Where I live, people wake up and start burning things.
Plumes of smoke emerge from the trees and smudge the landscape making everything a bit ‘froggy’ according to my four-year-old housemate.
We’re in a small country town and burning things is considered just fine with no thoughts of the neighbour’s washing nor the neighbours’ lungs (nor the ozone layer) crossing the no-nonsense fire-starters’ minds. A total fire ban is the only thing that stops the burn.
When I wake in the morning and stick my head out the window to meet the day, the smell of smoke almost always floats on the breeze. If I follow my nose it will lead me to one or two or three froggy plumes dotted about like just-blown-out candles.
Sometimes it’s hard to know if the fire is a perfectly normal backyard burn, or if it’s the worrying kind. The local brigade, whose headquarters I can see from my kitchen window, usually know though. They intermittently tear out of their digs and sort out the non-normal blazes quick-smart, sirens blaring, tyres screeching, engines roaring.
A few weeks ago the fireys were burning off in a paddock across the river just as the sun was going down. The fire crept in a steady line in time with the fire engine, which was efficiently extinguishing the flames at a matching pace.
The local Facebook marketplace is full of fire things too. There are fire pits and fire tubs and wood-fired ovens in abundance. There’s trailers of firewood in varying sizes and old wood-burning stoves ready to drop into a fireless room and there is kindling and bits of metal you can throw over the flames if you want to cook things.
A local cookbook (which is top of my wishlist right now!) is chock-full of beautiful photos of herby mussels cooked on a fire set in rocks on a quiet beach and flame-licked boiling kettles on misty mornings.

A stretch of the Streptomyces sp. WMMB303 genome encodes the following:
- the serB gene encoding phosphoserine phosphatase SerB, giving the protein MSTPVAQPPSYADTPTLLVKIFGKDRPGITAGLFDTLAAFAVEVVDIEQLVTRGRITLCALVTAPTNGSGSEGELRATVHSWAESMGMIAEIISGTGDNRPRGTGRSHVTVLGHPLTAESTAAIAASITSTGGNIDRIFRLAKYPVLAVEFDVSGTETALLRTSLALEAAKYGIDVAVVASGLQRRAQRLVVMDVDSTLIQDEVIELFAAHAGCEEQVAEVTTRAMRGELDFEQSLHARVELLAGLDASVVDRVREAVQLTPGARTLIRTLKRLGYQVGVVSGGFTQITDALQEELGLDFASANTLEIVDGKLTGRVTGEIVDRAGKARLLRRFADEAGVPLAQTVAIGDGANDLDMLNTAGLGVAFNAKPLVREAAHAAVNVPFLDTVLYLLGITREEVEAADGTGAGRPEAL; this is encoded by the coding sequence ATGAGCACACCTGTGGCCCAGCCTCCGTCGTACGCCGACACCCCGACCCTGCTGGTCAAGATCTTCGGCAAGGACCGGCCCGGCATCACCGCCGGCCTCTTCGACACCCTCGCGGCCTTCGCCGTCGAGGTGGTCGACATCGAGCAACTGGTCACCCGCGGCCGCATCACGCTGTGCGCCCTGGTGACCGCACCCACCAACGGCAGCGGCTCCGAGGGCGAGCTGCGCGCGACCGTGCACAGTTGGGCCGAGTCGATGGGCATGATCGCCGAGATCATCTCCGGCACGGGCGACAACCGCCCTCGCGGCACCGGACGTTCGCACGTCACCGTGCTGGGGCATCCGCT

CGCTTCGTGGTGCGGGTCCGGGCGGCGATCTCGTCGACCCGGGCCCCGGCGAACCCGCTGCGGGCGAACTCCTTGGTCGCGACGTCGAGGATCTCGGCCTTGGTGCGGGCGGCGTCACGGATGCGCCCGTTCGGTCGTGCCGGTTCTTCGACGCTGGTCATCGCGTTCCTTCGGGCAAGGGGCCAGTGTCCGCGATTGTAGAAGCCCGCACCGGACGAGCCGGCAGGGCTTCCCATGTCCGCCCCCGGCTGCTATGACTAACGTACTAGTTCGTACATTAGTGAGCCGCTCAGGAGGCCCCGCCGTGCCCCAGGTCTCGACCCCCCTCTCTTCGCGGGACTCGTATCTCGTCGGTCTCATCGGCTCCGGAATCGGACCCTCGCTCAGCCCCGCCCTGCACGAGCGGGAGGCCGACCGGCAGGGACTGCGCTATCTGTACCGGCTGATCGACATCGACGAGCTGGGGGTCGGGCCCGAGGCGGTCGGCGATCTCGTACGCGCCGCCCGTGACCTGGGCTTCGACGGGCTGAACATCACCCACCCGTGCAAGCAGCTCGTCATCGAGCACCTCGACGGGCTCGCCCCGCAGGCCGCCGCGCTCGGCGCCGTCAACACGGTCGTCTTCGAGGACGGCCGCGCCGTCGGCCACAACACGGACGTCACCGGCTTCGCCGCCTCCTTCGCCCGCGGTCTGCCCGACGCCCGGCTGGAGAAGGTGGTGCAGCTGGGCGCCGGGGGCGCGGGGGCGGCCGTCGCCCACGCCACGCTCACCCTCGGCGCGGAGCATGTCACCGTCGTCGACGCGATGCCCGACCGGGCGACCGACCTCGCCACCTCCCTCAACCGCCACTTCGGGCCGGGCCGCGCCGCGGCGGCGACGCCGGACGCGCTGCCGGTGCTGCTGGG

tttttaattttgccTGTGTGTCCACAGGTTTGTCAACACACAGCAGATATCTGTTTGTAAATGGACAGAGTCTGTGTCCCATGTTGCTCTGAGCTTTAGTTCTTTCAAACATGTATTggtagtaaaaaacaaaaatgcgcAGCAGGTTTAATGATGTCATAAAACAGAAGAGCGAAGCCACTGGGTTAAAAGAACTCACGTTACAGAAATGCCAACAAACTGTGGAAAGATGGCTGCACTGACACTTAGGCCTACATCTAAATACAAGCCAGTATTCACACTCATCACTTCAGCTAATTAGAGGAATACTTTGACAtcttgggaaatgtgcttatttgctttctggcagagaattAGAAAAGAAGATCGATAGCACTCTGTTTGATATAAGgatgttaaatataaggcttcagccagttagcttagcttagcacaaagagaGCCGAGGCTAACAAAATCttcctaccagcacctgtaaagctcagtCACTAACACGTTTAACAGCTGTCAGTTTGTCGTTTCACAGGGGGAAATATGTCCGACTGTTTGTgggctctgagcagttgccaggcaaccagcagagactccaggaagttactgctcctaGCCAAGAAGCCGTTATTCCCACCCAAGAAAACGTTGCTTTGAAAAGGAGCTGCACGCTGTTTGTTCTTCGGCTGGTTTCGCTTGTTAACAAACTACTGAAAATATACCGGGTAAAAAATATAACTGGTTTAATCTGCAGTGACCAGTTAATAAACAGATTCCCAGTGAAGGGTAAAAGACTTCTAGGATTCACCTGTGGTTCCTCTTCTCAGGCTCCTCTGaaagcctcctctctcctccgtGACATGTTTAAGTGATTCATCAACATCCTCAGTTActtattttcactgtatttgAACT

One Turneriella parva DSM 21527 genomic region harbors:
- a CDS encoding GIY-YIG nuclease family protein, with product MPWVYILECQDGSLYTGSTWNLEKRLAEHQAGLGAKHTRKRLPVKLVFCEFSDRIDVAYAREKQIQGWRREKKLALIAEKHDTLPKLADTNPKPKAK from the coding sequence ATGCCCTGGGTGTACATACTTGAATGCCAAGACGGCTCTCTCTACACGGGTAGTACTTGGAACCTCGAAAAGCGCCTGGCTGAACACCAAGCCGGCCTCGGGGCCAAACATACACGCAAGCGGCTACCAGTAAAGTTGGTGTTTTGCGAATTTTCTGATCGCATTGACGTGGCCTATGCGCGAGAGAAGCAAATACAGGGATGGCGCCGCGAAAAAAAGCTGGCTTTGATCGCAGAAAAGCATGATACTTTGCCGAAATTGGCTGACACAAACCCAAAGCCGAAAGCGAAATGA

Another (also wish listed!) that I flipped through at the Saturday market was all campfire coffee and scorched bagels with sunflower yellow fried eggs slung on top and gleaming fish in flame-singed black frypans.
From my living room window I can see two huge piles of twigs and sticks and branches and dry undergrowth stacked up in a paddock ready for cracker night in May. Sitting across the river, they grow bigger by the week and by the time families are streaming in to watch them be set alight they’ll likely be twice the size (a sort of less threatening more wholesome Wicker Man type thing.)
As I write this from my side of the river, the news is on the telly. The ABC reports that an official apology will be issued to the indigenous communities of Tasmania over the historic desecration and theft of their artefacts.
It’s a reminder that l-o-n-g before the locals were loading up their incinerators and stoking their pizza ovens and sizzling up pans of freshly-gathered oysters and breathing in the ‘froggy’ surrounds, First Nations people were tending the fires that were so central to their communities.
Because where I live people have always, always burned things.